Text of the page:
Parties may obtain discovery regarding any matter, not privileged, that is relevant to the claim or defense of any party, including the existence, description, nature, custody, condition, and location of any books, documents, or other tangible things and the identity and location of persons having knowledge of any discoverable matter. For good cause, the court may order discovery of any matter relevant to the subject matter involved in the action. Relevant information need not be admissible at the trial if the discovery appears reasonably calculated to lead to the discovery of admissible evidence. All discovery is subject to the limitations imposed by Rule 26(b)(2)(i), (ii), and (iii).

Fed.R.Civ.P. 26(b)(1) (emphasis added).

In turn, Rule 26(b)(2) imposes general limitations on the scope of discovery in the form of a "proportionality test":

The frequency or extent of use of the discovery methods otherwise permitted under these rules and by any local rule shall be limited by the court if it determines that: (i) the discovery sought is unreasonably cumulative or duplicative, or is obtainable from some other source that is more convenient, less burdensome, or less expensive; (ii) the party seeking discovery has had ample opportunity by discovery in the action to obtain the information sought; or (iii) the burden or expense of the proposed discovery outweighs its likely benefit, taking into account the needs of the case, the amount in controversy, the parties' resources, the importance of the issues at stake in the litigation, and the importance of the proposed discovery in resolving the issues.

Finally, "[u]nder [the discovery] rules, the presumption is that the responding party must bear the expense of complying with discovery requests, but [it] may invoke the district court's discretion under Rule 26(c) to grant orders protecting [it] from `undue burden or expense' in doing so, including orders conditioning discovery on the requesting party's payment of the costs of discovery."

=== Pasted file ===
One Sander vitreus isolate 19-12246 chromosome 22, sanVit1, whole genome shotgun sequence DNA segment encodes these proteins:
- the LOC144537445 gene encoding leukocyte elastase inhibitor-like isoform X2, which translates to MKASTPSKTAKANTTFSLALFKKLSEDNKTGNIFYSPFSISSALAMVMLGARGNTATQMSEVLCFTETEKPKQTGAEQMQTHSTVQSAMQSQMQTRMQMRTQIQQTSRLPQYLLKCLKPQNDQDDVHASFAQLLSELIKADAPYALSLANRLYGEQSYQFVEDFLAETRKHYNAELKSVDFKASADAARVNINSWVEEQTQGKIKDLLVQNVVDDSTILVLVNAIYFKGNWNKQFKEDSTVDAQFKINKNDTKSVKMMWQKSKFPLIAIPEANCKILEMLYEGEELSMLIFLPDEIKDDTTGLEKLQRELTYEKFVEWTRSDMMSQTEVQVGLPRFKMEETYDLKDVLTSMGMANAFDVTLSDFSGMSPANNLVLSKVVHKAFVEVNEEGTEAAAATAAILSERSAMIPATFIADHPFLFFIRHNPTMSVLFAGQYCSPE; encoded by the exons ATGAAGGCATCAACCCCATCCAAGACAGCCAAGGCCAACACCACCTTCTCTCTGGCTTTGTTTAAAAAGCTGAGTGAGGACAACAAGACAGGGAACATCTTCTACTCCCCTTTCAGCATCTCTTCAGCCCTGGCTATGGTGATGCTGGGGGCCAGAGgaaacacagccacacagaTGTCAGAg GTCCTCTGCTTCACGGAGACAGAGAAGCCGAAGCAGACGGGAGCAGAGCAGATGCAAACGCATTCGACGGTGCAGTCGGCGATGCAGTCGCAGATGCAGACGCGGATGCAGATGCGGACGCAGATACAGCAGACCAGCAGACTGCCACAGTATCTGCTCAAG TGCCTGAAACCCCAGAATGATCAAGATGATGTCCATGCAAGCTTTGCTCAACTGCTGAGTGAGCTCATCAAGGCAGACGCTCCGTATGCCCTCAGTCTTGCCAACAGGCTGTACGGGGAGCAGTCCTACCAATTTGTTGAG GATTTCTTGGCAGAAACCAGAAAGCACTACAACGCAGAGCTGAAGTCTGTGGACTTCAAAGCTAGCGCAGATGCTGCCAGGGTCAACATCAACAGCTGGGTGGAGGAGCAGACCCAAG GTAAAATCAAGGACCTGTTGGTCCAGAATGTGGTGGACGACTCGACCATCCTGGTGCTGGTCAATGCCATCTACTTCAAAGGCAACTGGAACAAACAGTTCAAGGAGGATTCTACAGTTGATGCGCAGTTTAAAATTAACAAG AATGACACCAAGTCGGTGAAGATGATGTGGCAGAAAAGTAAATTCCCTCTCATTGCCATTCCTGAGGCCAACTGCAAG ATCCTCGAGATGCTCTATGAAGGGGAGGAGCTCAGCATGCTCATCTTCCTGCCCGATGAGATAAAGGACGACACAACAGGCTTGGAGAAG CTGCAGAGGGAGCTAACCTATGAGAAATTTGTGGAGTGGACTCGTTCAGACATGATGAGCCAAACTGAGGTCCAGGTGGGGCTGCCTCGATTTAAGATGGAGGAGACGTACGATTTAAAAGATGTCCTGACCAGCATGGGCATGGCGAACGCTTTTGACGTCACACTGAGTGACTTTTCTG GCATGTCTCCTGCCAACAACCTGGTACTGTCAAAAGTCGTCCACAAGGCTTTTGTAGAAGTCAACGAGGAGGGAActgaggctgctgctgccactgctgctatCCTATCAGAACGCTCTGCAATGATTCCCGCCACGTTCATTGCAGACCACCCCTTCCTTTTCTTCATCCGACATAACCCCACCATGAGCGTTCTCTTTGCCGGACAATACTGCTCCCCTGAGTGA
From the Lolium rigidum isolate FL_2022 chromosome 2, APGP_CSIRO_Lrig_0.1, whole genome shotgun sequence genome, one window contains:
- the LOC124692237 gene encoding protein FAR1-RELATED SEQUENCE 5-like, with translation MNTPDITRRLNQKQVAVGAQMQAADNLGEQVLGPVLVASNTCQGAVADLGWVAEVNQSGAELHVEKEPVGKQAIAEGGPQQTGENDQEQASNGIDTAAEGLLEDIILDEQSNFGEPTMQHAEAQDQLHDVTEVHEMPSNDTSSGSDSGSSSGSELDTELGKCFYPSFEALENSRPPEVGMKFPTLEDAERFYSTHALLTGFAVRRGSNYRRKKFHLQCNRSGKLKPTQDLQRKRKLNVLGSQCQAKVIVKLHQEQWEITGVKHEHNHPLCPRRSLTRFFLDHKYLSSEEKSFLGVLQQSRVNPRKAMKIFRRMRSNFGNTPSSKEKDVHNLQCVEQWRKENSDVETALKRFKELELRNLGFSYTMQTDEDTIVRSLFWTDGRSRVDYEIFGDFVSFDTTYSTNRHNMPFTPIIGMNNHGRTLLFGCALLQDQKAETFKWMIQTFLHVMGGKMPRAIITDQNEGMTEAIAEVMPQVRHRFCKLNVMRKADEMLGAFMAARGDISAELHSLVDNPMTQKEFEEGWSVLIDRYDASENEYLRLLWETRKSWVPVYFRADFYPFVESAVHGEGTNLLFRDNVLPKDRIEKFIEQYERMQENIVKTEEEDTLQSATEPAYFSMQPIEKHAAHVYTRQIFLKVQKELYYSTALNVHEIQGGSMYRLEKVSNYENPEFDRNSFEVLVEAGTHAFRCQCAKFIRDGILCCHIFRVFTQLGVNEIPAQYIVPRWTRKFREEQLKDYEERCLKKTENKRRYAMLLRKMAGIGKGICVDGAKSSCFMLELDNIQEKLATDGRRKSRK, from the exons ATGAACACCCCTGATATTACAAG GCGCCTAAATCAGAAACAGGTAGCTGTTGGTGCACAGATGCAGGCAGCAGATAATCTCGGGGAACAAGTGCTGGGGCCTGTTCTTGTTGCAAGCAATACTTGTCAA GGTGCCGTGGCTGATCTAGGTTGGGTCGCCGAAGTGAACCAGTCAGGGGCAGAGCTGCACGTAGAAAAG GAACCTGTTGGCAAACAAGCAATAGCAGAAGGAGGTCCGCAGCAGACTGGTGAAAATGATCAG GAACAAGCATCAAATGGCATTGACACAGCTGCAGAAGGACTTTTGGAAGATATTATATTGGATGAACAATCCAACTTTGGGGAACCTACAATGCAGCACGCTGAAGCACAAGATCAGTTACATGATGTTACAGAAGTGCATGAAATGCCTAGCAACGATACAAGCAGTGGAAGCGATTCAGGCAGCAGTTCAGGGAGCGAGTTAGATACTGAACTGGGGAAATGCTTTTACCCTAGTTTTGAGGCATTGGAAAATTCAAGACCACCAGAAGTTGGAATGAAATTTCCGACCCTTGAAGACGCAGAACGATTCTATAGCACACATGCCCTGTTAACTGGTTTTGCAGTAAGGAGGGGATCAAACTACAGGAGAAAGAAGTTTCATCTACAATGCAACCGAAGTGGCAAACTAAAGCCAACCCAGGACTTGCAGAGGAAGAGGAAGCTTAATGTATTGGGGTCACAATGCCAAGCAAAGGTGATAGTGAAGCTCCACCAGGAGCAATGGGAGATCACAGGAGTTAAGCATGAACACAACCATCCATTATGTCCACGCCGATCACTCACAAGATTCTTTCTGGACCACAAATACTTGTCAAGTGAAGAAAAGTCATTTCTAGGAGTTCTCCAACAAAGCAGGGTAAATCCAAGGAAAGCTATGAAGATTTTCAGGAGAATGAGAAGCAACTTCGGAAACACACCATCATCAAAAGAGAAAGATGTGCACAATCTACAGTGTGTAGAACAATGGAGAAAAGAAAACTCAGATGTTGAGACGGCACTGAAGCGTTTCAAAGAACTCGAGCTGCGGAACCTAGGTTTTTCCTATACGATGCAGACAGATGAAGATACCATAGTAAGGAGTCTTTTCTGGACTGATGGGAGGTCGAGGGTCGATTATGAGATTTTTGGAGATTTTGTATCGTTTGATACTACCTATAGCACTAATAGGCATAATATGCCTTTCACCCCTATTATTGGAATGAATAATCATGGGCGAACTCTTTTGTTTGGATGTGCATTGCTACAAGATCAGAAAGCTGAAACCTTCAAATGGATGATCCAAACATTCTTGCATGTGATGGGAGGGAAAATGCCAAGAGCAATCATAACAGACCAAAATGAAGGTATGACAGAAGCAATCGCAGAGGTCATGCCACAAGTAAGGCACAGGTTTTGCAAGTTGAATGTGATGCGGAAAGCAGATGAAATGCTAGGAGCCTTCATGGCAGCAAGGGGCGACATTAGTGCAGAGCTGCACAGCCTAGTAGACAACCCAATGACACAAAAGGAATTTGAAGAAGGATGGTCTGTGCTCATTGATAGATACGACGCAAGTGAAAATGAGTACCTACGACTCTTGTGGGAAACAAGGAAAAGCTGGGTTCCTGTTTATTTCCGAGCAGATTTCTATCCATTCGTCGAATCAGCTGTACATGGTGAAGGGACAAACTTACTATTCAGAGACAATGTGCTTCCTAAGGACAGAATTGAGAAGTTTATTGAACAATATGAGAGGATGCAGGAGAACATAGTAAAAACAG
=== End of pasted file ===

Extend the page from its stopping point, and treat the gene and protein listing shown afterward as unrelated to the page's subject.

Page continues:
Oppenheimer Fund, Inc. v. Sanders, 437 U.S. 340, 358 (1978).

The application of these various discovery rules is particularly complicated where electronic data is sought because otherwise discoverable evidence is often only available from expensive-to-restore backup media. That being so, courts have devised creative solutions for balancing the broad scope of discovery prescribed in Rule 26(b)(1) with the cost-consciousness of Rule 26(b)(2). By and large, the solution has been to consider cost-shifting: forcing the requesting party, rather than the answering party, to bear the cost of discovery.

By far, the most influential response to the problem of cost-shifting relating to the discovery of electronic data was given by United States Magistrate Judge James C. Francis IV of this district in Rowe Entertainment. Judge Francis utilized an eight-factor test to determine whether discovery costs should be shifted. Those eight factors are:

(1) the specificity of the discovery requests; (2) the likelihood of discovering critical information; (3) the availability of such information from other sources; (4) the purposes for which the responding party maintains the requested data; (5) the relative benefits to the parties of obtaining the information; (6) the total cost associated with production; (7) the relative ability of each party to control costs and its incentive to do so; and (8) the resources available to each party.

Both Zubulake and UBS agree that the eight-factor Rowe test should be used to determine whether cost-shifting is appropriate.

Zubulake mistakenly identifies the Rowe test as a "marginal utility" test. In fact, "marginal utility" — a common term among economists, see Istvan Mészáros, Beyond Capital § 3.2 (1995) (describing the intellectual history of marginal utility) — refers only to the second Rowe factor, the likelihood of discovering critical information. See Rowe, 205 F.R.D. at 430 (quoting McPeek v. Ashcroft, 202 F.R.D. 31, 34 (D.D.C. 2001)).

IV. DISCUSSION

A. Should Discovery of UBS's Electronic Data Be Permitted?

Under Rule 34, a party may request discovery of any document, "including writings, drawings, graphs, charts, photographs, phonorecords, and other data compilations. . . ." The "inclusive description" of the term document "accord[s] with changing technology." "It makes clear that Rule 34 applies to electronics [sic] data compilations." Thus, "[e]lectronic documents are no less subject to disclosure than paper records." This is true not only of electronic documents that are currently in use, but also of documents that may have been deleted and now reside only on backup disks.

Advisory Committee Note to Fed.R.Civ.P. 34.

Rowe, 205 F.R.D. at 428 (collecting cases).

See Antioch Co. v. Scapbook Borders, Inc., 210 F.R.D. 645, 652 (D.Minn. 2002) ("[I]t is a well accepted proposition that deleted computer files, whether they be e-mails or otherwise, are discoverable."); Simon Property Group L.P. v. mySimon, Inc., 194 F.R.D. 639, 640 (S.D.Ind. 2000) ("First, computer records, including records that have been `deleted,' are documents discoverable under Fed.R.Civ.P. 34.").